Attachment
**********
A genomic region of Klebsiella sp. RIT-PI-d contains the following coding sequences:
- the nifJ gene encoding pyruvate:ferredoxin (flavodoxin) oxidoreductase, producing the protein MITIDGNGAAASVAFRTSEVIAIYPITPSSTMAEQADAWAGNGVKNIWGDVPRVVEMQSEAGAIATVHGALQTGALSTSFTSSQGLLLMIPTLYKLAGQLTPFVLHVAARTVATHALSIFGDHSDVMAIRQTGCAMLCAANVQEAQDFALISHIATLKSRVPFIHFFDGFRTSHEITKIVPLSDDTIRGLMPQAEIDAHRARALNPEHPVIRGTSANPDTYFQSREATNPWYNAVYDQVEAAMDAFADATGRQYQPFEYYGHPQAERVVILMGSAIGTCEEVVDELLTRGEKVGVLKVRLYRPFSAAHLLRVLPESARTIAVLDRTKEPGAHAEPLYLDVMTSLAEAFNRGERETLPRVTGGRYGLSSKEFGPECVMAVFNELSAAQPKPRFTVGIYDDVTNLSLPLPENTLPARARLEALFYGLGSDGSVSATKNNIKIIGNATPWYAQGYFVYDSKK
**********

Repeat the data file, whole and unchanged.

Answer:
A genomic region of Klebsiella sp. RIT-PI-d contains the following coding sequences:
- the nifJ gene encoding pyruvate:ferredoxin (flavodoxin) oxidoreductase, producing the protein MITIDGNGAAASVAFRTSEVIAIYPITPSSTMAEQADAWAGNGVKNIWGDVPRVVEMQSEAGAIATVHGALQTGALSTSFTSSQGLLLMIPTLYKLAGQLTPFVLHVAARTVATHALSIFGDHSDVMAIRQTGCAMLCAANVQEAQDFALISHIATLKSRVPFIHFFDGFRTSHEITKIVPLSDDTIRGLMPQAEIDAHRARALNPEHPVIRGTSANPDTYFQSREATNPWYNAVYDQVEAAMDAFADATGRQYQPFEYYGHPQAERVVILMGSAIGTCEEVVDELLTRGEKVGVLKVRLYRPFSAAHLLRVLPESARTIAVLDRTKEPGAHAEPLYLDVMTSLAEAFNRGERETLPRVTGGRYGLSSKEFGPECVMAVFNELSAAQPKPRFTVGIYDDVTNLSLPLPENTLPARARLEALFYGLGSDGSVSATKNNIKIIGNATPWYAQGYFVYDSKK